The Perfect Square

John Le Carré died on the 12th of December last year, at the age of 89. I was twelve when I read his third book, The Spy Who Came In from the Cold—since then, I read everything he wrote.

Unlike other spy novelists, and in sharp contrast to the current fad, there was no gripping first chapter that hooked you to the book. He built the house from the ground up, and slowly reeled you in. His books had no explicit sex (unlike mine) and although people got hurt, wounded, and killed, he never indulged in it—all in all, very British.

If I had to pick his best book, it would be The Honourable Schoolboy—Le Carré’s heroes orbited around public schools (which in the UK means private schools), Oxford and Cambridge, and the British army—hardly the stuff of Hollywood blockbusters.

Most of the authors I read, much like the music I prefer, are considerably older than I am—many are dead. Dylan is only ten years younger than Le Carré.

After Le Carré died, I bought The Spy Who Came In from the Cold—but this time in digital, and I have been slowly savoring it, mixed in with other reads, as the fancy takes me.

The spymaster’s pen name means ‘The Square’, and when I was choosing a pseudonym, it struck me as a fine idea to have two names, one simple and one complicated—Peter Wibaux seemed the perfect choice—and even though, like Le Carré, the name sounds French, that’s not where I got it from.

New revelations about the assassination of Mohsen Fakhrizadeh, a physicist prominent in the Iranian effort to develop a nuclear weapon, drew immediate comparisons to both Le Carré and James Bond—always a bizarre pairing.

Bond movies (I’m one of the few people that read Ian Fleming’s early books) are the polar opposite of a Le Carré plot. After I read the article published recently, I can assure you this story is much more John than James—although on balance it’s closer to Frederick Forsyth than to Le Carré, simply because of the nature of the action.

Jacob Nagel, who was an acting national security advisor for Netanayahu, and a former IDF official, states:

It is certain that if Iran developed the bomb, it would be a problem for the whole world… Israel especially cannot live with a nuclear Iran. So we will defend ourselves by ourselves, and in the process we are defending you, too.

The Mossad had documents proving that Fakhrizadeh had worked on several nuclear warheads, each one able to cause five Hiroshimas.

He was serious. He still meant to do what he planned. So someone decided that he had had enough time on earth.

The assassination was meticulously planned, starting with the murder weapon—very little can be found about it, except that it was a ‘one-ton automated gun. The question then arises of how such a weapon was brought into Iran from hostile territory. We’re told it was smuggled in piece by piece, which would mean it was then reassembled locally.

The black Opel in which Fakhrizadeh was assassinated. The accuracy of the hit is obvious from the state of the vehicle.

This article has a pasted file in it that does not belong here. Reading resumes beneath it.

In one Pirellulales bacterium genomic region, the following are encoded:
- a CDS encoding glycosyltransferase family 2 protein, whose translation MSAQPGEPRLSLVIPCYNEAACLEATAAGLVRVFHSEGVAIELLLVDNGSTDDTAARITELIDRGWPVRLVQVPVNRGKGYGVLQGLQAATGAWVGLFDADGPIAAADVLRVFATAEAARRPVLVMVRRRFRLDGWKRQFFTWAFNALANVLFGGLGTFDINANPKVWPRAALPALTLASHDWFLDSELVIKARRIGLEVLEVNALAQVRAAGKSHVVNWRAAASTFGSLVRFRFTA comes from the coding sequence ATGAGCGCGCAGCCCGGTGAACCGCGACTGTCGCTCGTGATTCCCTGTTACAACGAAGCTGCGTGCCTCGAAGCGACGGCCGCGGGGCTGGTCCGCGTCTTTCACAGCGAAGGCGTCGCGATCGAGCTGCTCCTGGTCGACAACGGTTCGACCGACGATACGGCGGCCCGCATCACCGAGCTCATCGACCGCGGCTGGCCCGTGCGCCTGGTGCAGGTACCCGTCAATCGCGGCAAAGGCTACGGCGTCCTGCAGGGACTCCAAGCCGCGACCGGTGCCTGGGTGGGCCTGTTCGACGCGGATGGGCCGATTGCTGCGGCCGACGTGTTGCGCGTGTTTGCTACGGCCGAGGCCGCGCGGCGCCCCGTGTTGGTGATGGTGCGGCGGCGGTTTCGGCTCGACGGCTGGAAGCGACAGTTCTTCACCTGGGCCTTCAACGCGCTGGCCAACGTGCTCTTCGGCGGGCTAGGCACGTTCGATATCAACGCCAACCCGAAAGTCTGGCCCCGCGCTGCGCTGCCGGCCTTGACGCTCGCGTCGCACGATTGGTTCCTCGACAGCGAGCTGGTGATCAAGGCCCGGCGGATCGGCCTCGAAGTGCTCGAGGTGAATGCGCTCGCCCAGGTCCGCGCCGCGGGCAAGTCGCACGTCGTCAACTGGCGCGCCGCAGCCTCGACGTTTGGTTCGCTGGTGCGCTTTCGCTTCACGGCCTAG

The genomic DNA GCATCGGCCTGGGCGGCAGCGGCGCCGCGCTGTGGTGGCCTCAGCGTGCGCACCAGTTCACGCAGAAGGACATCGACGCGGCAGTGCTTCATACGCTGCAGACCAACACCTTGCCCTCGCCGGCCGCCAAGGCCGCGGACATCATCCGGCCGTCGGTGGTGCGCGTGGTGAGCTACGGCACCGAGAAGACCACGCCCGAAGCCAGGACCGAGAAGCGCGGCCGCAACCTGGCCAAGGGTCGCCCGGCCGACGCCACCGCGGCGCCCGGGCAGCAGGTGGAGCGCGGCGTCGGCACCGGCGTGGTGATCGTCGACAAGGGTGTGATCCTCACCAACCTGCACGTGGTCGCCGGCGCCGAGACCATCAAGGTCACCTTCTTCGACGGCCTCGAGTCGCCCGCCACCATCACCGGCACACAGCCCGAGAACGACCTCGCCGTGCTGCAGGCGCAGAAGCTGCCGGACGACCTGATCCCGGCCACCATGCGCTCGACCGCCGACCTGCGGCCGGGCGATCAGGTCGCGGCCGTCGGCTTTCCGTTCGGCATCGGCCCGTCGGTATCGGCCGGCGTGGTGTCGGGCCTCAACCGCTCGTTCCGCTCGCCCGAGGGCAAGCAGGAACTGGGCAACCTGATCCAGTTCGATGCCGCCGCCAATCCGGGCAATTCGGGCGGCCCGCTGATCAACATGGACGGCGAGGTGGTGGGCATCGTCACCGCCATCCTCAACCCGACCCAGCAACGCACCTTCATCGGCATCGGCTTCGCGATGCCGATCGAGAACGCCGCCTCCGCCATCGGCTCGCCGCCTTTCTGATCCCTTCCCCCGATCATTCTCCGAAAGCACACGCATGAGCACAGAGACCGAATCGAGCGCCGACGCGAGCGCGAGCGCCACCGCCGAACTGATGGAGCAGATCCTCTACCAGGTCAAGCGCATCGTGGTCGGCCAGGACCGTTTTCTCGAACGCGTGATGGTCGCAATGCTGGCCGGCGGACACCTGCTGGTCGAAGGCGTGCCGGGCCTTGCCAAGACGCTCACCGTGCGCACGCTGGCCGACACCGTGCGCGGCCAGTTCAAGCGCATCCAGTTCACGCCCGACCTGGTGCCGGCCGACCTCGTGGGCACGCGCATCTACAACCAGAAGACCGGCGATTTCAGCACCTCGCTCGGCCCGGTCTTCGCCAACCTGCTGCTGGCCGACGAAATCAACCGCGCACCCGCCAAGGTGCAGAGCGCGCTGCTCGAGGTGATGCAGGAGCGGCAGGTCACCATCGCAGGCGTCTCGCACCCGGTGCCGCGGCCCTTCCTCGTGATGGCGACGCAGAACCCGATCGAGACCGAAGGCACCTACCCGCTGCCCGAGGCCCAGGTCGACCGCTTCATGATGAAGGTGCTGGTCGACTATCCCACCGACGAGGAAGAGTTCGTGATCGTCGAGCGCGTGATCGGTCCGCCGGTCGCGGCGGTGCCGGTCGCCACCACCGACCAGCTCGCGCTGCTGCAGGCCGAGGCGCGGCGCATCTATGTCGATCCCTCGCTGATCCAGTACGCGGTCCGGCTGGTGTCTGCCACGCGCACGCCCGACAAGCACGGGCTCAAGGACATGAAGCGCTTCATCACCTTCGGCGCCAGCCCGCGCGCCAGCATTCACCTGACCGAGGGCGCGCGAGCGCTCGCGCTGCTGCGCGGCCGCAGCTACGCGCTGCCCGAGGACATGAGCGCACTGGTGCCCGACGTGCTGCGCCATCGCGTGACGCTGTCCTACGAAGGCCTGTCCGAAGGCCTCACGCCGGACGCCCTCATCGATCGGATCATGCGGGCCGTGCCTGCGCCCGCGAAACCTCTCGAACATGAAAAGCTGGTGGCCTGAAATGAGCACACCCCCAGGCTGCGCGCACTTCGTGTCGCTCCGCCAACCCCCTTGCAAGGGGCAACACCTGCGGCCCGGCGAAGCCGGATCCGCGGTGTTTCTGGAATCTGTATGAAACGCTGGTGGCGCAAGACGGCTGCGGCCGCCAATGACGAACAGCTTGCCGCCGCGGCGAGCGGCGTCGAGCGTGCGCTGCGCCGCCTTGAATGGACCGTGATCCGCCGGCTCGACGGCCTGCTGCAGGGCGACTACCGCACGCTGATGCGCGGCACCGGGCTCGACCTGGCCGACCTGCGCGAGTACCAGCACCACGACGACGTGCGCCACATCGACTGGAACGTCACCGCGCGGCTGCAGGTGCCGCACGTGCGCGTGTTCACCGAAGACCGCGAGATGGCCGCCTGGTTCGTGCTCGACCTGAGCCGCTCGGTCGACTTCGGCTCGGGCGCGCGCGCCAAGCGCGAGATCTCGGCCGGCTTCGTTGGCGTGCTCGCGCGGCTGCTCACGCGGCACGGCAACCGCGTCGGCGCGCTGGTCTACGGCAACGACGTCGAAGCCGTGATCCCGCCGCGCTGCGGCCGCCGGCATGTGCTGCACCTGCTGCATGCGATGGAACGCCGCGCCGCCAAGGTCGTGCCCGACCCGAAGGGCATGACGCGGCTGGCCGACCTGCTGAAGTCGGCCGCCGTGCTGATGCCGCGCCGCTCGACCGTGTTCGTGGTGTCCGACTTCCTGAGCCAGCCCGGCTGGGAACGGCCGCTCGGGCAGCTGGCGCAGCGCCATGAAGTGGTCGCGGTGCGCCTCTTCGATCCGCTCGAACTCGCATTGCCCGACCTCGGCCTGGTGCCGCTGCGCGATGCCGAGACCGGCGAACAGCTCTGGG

Although the one-ton gun is all over the net—not least because plagiarism is the web’s dirty secret—and there are passing mentions of the use of satellites and AI, the one-ton bit remains bizarre.

Why one-ton? From the images of the car, the projectiles went through the glass, which given the profile of the victim, must have been bullet-proof. That means 50 calibre or larger, i.e. a round 13 mm in diameter, or about half an inch.

John Browning first created the M2 .50 machine gun back in 1918—it weighs around one hundred thirty pounds, if you include both the tripod and the traverse. That leaves 942 kg (over 2000 lb) to spare, if we’re talking metric tons.

Where did that go? Presumably the weapon was mounted on a frame, and there will have been a number of support systems, as well as a bomb to destroy the weapon after the kill.

One-ton-gun has a rap ring to it, but I still can’t see what might make it that heavy or how you could possibly drive it around in a police state undetected.

Nevertheless, an automated gun appears to have been used—twenty Mossad operatives were involved in the plot, over a period of eight months. Some of the people involved were Israelis, but not all.

The remarkable thing about the killing is that Fakhrizadeh’s wife, sitting less than a foot away from her husband, was unharmed, while thirteen bullets hit the physicist. Twelve bodyguards who accompanied the couple in convoy were all unharmed. Then the bomb went off and blew up the gun, which was fitted inside a Nissan pickup.

The Mossad people all made it out, according to the account in the Jewish Chronicle—that may well be disinformation, if some of the spies are deep cover assets based in Iran.

The Iranian was killed on Friday, November 27th, which raises the question of whether this was a last effort by Trump to power-blitz Israel before Biden took office. Israel says no, the Americans had nothing to do with it.

Apparently, there was a courtesy call made to Washington, but a source states Israel never asked for permission.

“It was more like checking the water temperature.”


The India Road, Atmos Fear, Clear Eyes, and Folk Tales For Future Dreamers. QR links for smartphones and tablets.

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